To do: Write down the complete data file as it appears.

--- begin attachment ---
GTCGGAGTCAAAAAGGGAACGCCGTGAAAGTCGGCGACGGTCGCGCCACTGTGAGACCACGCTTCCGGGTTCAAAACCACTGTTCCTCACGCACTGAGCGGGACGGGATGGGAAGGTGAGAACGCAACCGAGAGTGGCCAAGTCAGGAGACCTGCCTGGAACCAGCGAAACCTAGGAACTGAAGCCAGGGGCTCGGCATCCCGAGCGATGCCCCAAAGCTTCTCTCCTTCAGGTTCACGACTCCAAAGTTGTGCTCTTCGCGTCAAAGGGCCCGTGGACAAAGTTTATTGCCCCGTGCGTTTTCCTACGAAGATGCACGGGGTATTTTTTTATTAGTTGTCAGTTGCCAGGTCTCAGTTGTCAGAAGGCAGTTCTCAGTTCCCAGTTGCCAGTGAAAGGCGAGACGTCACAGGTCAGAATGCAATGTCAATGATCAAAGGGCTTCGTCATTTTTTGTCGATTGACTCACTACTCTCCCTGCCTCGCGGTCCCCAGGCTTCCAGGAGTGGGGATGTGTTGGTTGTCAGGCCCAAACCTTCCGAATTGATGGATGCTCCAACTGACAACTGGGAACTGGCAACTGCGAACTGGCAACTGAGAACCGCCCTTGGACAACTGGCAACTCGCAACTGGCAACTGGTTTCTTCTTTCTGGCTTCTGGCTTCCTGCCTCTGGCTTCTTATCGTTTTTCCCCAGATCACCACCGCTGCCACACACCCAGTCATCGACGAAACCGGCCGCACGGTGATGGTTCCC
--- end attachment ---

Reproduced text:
GTCGGAGTCAAAAAGGGAACGCCGTGAAAGTCGGCGACGGTCGCGCCACTGTGAGACCACGCTTCCGGGTTCAAAACCACTGTTCCTCACGCACTGAGCGGGACGGGATGGGAAGGTGAGAACGCAACCGAGAGTGGCCAAGTCAGGAGACCTGCCTGGAACCAGCGAAACCTAGGAACTGAAGCCAGGGGCTCGGCATCCCGAGCGATGCCCCAAAGCTTCTCTCCTTCAGGTTCACGACTCCAAAGTTGTGCTCTTCGCGTCAAAGGGCCCGTGGACAAAGTTTATTGCCCCGTGCGTTTTCCTACGAAGATGCACGGGGTATTTTTTTATTAGTTGTCAGTTGCCAGGTCTCAGTTGTCAGAAGGCAGTTCTCAGTTCCCAGTTGCCAGTGAAAGGCGAGACGTCACAGGTCAGAATGCAATGTCAATGATCAAAGGGCTTCGTCATTTTTTGTCGATTGACTCACTACTCTCCCTGCCTCGCGGTCCCCAGGCTTCCAGGAGTGGGGATGTGTTGGTTGTCAGGCCCAAACCTTCCGAATTGATGGATGCTCCAACTGACAACTGGGAACTGGCAACTGCGAACTGGCAACTGAGAACCGCCCTTGGACAACTGGCAACTCGCAACTGGCAACTGGTTTCTTCTTTCTGGCTTCTGGCTTCCTGCCTCTGGCTTCTTATCGTTTTTCCCCAGATCACCACCGCTGCCACACACCCAGTCATCGACGAAACCGGCCGCACGGTGATGGTTCCC